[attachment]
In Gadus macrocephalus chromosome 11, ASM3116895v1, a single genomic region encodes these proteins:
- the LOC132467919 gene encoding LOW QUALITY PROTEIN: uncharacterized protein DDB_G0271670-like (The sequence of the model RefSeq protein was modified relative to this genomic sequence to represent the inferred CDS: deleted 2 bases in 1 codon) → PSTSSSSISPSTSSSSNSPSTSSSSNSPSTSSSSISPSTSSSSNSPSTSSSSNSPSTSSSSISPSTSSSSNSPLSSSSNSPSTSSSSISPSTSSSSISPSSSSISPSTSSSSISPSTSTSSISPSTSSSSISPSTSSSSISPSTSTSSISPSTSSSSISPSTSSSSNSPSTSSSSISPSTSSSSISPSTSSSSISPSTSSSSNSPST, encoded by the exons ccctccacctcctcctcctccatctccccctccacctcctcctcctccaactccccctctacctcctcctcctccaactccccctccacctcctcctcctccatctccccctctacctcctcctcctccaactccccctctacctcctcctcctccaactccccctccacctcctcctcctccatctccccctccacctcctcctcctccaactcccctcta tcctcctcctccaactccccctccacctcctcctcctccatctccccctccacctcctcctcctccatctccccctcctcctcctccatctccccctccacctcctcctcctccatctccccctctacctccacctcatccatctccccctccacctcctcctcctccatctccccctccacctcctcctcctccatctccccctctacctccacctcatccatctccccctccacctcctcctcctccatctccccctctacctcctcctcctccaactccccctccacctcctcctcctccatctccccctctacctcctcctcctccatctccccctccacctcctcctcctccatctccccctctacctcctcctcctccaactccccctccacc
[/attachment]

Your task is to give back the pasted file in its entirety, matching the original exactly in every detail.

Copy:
In Gadus macrocephalus chromosome 11, ASM3116895v1, a single genomic region encodes these proteins:
- the LOC132467919 gene encoding LOW QUALITY PROTEIN: uncharacterized protein DDB_G0271670-like (The sequence of the model RefSeq protein was modified relative to this genomic sequence to represent the inferred CDS: deleted 2 bases in 1 codon) → PSTSSSSISPSTSSSSNSPSTSSSSNSPSTSSSSISPSTSSSSNSPSTSSSSNSPSTSSSSISPSTSSSSNSPLSSSSNSPSTSSSSISPSTSSSSISPSSSSISPSTSSSSISPSTSTSSISPSTSSSSISPSTSSSSISPSTSTSSISPSTSSSSISPSTSSSSNSPSTSSSSISPSTSSSSISPSTSSSSISPSTSSSSNSPST, encoded by the exons ccctccacctcctcctcctccatctccccctccacctcctcctcctccaactccccctctacctcctcctcctccaactccccctccacctcctcctcctccatctccccctctacctcctcctcctccaactccccctctacctcctcctcctccaactccccctccacctcctcctcctccatctccccctccacctcctcctcctccaactcccctcta tcctcctcctccaactccccctccacctcctcctcctccatctccccctccacctcctcctcctccatctccccctcctcctcctccatctccccctccacctcctcctcctccatctccccctctacctccacctcatccatctccccctccacctcctcctcctccatctccccctccacctcctcctcctccatctccccctctacctccacctcatccatctccccctccacctcctcctcctccatctccccctctacctcctcctcctccaactccccctccacctcctcctcctccatctccccctctacctcctcctcctccatctccccctccacctcctcctcctccatctccccctctacctcctcctcctccaactccccctccacc